Microsoft unfurls Service Mesh Interface spec to weave competing technologies together

Microsoft has launched its Service Mesh Interface (SMI) spect, promising to knit competing service meshes together with support from a raft of cloud native players.

It might feel like service meshes are like buses – you wait ages for a technology that promises to move intelligence back into the network, then a load turn up all at once.

Microsoft said SMI would define “a set of common, portable APIs that provide developers with interoperability across different service mesh technologies including Istio, Linkerd, and Consul Connect.”

As well as Microsoft, the project has been kicked off in “partnership” with Linkerd, HashiCorp,, Kinvolk and Weaveworks.


“We see a proliferation of service mesh technologies with many vendors providing new and exciting options for application developers,” Microsoft’s lead program manager for containers, Gabe Monroy wrote.

“The problem is developers who turn to mesh technologies must choose a provider and write directly to those APIs. They become locked into a service mesh implementation. Without generic interfaces, developers lose portability, flexibility, and limit the ability to benefit from innovation across the broad ecosystem.”

With SMI, Microsoft promises a standard interface for meshes on Kubernetes, a basic feature set for “the most common mesh use cases”, the ability to support new capabilities over time, and “space for the ecosystem to innovate.”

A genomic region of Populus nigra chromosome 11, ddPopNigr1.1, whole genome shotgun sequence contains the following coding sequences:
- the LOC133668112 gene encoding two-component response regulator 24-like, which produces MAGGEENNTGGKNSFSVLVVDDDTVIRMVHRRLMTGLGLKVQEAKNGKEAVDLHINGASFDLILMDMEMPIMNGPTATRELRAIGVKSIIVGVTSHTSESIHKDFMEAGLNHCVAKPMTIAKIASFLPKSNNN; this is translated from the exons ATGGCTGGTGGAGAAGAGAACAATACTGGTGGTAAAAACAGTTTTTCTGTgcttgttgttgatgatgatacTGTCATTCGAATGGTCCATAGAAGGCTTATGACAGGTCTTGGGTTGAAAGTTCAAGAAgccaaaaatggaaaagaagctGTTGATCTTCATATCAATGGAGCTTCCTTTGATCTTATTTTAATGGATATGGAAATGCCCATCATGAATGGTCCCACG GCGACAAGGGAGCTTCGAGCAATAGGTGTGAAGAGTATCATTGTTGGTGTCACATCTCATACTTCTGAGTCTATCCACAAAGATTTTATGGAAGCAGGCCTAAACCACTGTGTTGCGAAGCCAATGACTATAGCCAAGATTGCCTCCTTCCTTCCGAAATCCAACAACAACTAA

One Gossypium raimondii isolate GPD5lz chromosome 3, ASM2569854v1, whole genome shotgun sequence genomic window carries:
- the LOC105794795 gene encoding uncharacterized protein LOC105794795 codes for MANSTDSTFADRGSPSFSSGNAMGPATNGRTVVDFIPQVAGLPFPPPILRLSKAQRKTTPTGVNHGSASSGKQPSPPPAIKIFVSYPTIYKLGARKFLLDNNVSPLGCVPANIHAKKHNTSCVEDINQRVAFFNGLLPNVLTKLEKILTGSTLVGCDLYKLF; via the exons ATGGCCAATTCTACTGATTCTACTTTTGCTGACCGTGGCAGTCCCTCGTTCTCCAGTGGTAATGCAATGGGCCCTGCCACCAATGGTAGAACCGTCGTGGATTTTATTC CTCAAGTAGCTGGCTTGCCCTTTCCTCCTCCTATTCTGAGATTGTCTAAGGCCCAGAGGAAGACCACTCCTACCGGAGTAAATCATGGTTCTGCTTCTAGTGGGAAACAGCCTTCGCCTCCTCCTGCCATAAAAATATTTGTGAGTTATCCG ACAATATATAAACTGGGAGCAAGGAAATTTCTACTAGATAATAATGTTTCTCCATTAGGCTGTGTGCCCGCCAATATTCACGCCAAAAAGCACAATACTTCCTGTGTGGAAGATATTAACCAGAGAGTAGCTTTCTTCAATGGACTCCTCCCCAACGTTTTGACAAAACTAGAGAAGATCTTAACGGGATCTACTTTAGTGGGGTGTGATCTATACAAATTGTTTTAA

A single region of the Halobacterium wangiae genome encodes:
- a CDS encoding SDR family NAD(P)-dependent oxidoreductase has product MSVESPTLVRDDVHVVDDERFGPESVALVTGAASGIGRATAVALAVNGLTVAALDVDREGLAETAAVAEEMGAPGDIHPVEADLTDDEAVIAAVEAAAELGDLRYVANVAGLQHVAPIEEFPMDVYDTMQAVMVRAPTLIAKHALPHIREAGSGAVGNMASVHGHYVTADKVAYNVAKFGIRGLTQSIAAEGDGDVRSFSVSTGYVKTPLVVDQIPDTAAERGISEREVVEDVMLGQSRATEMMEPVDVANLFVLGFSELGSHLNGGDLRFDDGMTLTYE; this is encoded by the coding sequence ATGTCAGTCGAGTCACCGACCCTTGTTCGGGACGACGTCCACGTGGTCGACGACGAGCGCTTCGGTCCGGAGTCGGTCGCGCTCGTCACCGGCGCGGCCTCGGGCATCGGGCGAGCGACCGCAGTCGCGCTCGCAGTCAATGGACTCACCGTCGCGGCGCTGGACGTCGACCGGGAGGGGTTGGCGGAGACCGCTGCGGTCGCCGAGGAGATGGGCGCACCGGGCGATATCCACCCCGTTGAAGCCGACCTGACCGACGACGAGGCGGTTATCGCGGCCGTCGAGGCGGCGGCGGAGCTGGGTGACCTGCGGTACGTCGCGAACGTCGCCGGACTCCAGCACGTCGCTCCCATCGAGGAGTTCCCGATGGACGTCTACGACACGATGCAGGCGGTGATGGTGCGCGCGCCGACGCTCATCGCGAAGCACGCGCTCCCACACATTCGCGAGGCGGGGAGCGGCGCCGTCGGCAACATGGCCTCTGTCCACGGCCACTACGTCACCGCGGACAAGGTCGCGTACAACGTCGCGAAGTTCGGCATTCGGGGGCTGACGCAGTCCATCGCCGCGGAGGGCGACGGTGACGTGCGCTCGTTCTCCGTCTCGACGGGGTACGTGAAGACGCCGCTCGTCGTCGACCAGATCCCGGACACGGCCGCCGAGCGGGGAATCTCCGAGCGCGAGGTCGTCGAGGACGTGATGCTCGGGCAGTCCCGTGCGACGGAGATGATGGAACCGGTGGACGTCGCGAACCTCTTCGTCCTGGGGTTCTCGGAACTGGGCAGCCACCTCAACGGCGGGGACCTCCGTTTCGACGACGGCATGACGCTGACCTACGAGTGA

Monroy said the top three service mesh features demanded by enterprise customers were: traffic policy; traffic telemetry; and traffic management.

Going beyond these, he said, “With many exciting mesh capabilities in development, we fully expect to evolve SMI APIs over time, and look forward to extending the current specification with new capabilities.”

HashiCorp said its Consul software “will support the [SMI] Traffic Access Control specification, with possible integrations for the others in the future.”

Red Hat promised “As SMI matures as a standard interface for meshes on Kubernetes, we plan to utilize its capabilities across OpenShift Service Mesh so our developers have the flexibility of a common API to build on and our customers have a consistent experience as we evolve and improve the product.”

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